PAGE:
P.S. -- It's true what you say about most jobs being underappreciated. I'm a vet tech, and I can tell you that 9/10 times, both I *and* the vet are *vastly* underappreciated by the clients! :XD:

p.p.s.-- Sorry if this is rambly, I seem to be having a relapse of tonsillitis, and I think I'm a but loopy.....
MelissaFindley Featured By Owner Sep 3, 2008  Professional General Artist

Actually I don't mind it when people don't comment. In some ways I prefer the higher numbers of favorites to the numbers of comments. I'm often speechless when faced with art I really admire and I know if it make me shut up it's got to be hard for other people, too. I think what I was trying to get at with that paragraph is just that--it doesn't matter what the comment is, it's hard for it to even come close to how the act of creation feels, and it's hard for people viewing to really grasp the amount of detail and time that went into a piece. Even when you appreciate those comments, and are thankful for them, and for the people who try to put into words what an image makes them feel or see, it's still not even a tenth of what it made you feel to create it.

I do, of course, appreciate comments. I just understand that they're sometimes hard to make. :D

(and I totally appreciate my vet, vet tech, and all the wonderful people who work to keep my two kitties healthy. One of them had an eye infection, both ears infected, and problems with her teeth, all at the same time; and thanks to the vet she's now healthy and hunting down the mice that keep getting into my house >.>...)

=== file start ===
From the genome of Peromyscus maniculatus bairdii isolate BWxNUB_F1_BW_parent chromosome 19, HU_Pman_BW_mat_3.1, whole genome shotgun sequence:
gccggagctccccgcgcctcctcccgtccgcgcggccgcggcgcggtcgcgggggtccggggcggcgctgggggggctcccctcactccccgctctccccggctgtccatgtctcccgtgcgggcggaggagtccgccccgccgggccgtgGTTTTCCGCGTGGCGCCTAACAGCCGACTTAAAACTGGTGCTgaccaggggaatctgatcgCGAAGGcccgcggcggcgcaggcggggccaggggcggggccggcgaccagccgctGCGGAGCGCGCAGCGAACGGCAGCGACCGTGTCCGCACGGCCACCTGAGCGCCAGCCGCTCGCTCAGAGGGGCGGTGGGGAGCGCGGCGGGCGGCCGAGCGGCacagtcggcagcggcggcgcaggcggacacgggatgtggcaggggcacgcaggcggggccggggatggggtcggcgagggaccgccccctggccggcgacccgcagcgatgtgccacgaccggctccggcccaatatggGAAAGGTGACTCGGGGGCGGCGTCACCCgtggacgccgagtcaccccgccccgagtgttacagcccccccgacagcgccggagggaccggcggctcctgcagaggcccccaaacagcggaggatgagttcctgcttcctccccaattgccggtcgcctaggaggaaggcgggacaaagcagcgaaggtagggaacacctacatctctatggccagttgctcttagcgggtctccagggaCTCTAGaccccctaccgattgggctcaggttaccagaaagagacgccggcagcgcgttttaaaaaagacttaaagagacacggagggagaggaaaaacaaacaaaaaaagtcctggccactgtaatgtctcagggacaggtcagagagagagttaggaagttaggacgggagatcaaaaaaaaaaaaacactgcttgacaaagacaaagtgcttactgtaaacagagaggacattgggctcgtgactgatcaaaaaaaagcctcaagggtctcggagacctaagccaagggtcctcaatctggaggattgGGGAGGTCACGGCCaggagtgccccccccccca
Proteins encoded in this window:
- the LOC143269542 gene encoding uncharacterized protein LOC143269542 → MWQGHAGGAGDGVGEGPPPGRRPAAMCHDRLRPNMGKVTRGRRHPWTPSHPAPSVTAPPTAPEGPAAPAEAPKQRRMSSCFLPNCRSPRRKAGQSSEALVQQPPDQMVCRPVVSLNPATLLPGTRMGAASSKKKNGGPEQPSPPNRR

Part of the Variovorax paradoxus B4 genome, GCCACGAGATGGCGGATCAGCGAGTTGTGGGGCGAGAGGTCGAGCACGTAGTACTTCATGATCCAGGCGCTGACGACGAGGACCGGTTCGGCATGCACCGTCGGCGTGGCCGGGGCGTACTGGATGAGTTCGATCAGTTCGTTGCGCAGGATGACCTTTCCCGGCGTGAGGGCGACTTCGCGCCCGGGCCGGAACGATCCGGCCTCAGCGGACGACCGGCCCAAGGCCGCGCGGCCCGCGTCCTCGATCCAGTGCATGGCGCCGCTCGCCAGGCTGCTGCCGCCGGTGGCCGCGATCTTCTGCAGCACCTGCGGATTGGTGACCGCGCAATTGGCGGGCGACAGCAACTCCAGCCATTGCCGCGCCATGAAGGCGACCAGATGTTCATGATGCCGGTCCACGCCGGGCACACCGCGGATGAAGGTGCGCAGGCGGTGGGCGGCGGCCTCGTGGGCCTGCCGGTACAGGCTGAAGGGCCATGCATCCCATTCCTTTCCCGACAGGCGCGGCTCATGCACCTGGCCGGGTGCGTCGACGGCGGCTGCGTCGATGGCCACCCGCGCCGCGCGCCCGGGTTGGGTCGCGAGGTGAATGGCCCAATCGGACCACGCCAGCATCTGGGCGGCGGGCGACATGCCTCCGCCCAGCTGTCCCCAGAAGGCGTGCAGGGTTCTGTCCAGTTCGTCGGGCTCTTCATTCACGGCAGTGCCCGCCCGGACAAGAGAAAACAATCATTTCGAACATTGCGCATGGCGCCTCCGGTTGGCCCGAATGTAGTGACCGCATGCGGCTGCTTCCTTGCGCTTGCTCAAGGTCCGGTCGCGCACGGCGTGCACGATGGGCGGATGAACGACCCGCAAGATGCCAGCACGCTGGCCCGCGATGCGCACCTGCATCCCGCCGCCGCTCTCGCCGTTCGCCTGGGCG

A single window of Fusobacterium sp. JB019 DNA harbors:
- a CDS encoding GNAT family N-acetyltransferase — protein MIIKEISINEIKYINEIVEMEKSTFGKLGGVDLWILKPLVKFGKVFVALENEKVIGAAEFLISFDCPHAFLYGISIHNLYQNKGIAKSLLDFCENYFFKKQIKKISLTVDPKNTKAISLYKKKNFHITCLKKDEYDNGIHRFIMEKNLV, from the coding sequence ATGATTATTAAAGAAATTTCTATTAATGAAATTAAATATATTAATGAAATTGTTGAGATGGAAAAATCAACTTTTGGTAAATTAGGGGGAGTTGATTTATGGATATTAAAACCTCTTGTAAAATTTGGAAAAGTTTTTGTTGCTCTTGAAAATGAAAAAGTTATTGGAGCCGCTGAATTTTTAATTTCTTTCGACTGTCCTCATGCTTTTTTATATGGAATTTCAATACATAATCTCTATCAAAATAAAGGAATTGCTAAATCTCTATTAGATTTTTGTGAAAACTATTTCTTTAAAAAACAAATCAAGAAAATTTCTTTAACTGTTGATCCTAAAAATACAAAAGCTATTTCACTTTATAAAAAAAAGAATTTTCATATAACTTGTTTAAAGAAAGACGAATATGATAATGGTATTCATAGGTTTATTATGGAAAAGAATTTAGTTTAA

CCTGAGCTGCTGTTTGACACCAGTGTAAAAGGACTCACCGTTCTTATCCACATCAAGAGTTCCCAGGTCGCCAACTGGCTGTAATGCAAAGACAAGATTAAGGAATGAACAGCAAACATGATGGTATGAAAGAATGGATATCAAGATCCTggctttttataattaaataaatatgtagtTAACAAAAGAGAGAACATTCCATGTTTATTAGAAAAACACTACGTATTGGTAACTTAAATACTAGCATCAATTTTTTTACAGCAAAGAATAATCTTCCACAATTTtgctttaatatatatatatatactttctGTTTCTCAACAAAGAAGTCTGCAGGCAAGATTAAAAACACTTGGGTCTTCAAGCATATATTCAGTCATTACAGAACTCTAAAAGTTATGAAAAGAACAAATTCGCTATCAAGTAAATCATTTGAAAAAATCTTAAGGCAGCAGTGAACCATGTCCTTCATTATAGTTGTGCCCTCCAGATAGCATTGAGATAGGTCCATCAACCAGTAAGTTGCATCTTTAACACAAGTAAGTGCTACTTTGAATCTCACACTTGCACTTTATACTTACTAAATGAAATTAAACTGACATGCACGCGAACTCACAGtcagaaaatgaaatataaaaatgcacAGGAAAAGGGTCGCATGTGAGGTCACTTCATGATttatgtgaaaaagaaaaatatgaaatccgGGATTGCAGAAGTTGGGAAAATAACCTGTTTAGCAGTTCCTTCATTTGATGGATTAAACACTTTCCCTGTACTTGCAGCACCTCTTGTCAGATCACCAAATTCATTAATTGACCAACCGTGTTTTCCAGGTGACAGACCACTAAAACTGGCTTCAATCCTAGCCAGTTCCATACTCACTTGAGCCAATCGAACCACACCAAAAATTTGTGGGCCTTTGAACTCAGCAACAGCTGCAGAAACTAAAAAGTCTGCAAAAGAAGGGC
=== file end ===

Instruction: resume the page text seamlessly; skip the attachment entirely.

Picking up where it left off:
LadyBlackmour Featured By Owner Sep 3, 2008
That *is* what I was trying to say, I just failed. I know I can't really express how you felt, and unless I can come up with something great to say, I sometimes feel it's better to say nothing at all. ^^

(Glad you appreciate them. Those people do exist, of course, I just wish there were more of them. :XD: Mice, eh? Are you in Florida now?)
MelissaFindley Featured By Owner Sep 3, 2008  Professional General Artist
Yes, in Florida. I doubt they are really mice. I suspect (know but refuse to acknowledge) that they are, in fact, rats. I'm not sure how they are getting in, but at least we have two cats to help us find them.
LadyBlackmour Featured By Owner Sep 3, 2008
Ha ha! My mother had one, count it, one mouse in her barn. One of her cats wouldn't come inside for *days*, and when she finally did, no one saw the mouse again. Aren't they just wonderful? ^^
AmberCrystalElf Featured By Owner Sep 1, 2008  Professional Digital Artist
Wow, reading your words is like I have just looked into the mirror of my creative soul. Your words are incredible, full of magickal insight and pure, raw, honest emotion.
I LOVE IT! :hug: :D
SLIgurl Featured By Owner Aug 31, 2008
This is exactly how everybody feels at some point in their life. Thank you.
peastew Featured By Owner Aug 30, 2008
I love how you expressed all these thoughts, and the message was so very important for us all to remember!

Thanks for sharing with us!